|previous article in this issue||next article in this issue|
Document Details :
Title: D'une formule d'incantation ougaritique à un mystérieux geste prophétique israélite
Author(s): RICHELLE, Matthieu
Volume: 59 Date: 2017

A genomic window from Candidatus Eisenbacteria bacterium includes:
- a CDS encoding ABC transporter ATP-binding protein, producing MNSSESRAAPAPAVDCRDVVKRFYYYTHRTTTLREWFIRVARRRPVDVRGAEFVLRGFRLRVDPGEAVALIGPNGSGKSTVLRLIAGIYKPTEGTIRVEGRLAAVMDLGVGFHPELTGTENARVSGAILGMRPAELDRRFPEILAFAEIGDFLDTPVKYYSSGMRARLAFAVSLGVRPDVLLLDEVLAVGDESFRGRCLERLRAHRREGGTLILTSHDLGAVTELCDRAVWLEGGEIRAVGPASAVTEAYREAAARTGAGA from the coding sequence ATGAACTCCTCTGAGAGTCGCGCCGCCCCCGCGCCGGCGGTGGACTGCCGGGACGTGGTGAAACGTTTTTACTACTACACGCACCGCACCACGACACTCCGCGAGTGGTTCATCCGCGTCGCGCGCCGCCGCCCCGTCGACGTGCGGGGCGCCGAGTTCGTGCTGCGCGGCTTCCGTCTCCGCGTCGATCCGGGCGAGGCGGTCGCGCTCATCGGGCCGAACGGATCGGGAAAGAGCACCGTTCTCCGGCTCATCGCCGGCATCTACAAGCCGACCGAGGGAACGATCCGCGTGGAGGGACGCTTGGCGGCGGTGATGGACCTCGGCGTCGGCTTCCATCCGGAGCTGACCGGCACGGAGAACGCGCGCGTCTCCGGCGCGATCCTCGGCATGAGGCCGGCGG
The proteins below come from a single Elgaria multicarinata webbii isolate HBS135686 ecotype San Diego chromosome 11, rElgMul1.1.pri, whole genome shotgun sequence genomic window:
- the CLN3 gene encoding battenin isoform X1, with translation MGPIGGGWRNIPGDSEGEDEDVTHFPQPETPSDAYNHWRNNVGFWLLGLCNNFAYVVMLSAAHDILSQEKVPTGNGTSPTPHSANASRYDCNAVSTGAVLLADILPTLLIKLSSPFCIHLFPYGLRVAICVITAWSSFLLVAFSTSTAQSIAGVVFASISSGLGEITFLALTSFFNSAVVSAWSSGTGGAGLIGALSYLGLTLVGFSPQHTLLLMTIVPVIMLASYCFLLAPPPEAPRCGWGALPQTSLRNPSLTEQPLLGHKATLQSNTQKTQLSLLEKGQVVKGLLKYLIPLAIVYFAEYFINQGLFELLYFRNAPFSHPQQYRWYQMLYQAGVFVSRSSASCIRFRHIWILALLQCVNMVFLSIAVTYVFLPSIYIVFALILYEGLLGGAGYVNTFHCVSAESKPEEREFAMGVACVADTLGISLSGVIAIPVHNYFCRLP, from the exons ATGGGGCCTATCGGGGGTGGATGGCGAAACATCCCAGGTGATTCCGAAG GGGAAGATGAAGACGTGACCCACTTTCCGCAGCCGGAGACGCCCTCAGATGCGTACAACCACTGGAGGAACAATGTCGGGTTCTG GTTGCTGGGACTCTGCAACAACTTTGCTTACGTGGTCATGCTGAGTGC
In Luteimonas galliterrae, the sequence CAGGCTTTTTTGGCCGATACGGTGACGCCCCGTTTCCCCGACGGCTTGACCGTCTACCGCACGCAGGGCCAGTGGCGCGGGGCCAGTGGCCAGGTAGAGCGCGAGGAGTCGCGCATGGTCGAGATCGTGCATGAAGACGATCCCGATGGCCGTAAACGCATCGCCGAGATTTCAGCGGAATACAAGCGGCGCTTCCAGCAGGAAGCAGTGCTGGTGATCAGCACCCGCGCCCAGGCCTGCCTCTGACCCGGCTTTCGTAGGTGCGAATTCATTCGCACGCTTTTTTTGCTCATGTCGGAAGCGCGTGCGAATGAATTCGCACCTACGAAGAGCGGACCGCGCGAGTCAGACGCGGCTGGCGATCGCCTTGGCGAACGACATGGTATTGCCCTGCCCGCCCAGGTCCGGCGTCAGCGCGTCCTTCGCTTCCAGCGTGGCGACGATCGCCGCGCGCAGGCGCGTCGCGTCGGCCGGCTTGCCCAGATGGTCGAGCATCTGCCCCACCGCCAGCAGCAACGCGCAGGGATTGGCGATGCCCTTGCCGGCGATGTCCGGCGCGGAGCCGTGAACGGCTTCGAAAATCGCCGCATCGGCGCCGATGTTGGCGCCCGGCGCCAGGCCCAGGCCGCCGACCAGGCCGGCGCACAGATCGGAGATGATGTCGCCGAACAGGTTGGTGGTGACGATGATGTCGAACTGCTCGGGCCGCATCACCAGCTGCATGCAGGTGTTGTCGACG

The root גהר appears in two biblical passages only. In the first (1 Kgs 18:42), Elijah 'bows down' upon the earth and seems to pray, or concentrate, waiting for the rain to come back. In the second passage (2 Kgs 4:34-35), Elisha 'lays' upon a dead boy, the body of the latter becomes warm and he ressuscitates. Or so says the traditionnal interpretation of these verses. In light of an incantation text found at Ugarit (KTU 1.178 = RS 92.2014), where the word GHRT seems to designate 'evil words' pronounced by sorcerers, M. Smith and Y. Avishur have proposed a new interpretation: Elijah and Elisha’s gesture would not involve bowing the body, but making a rumbling sound. That said, the philological analysis of this Ugaritic text is still very much debated among scholars, and the new interpretation of the narratives in Kings seems entirely overlooked by biblical scholars. Against this background, this paper is devoted to a new examination of both the Ugaritic and the biblical texts. In particular, I point out data from the ancient versions (Septuagint, Old Latin, and Targum) that support this new understanding of גהר.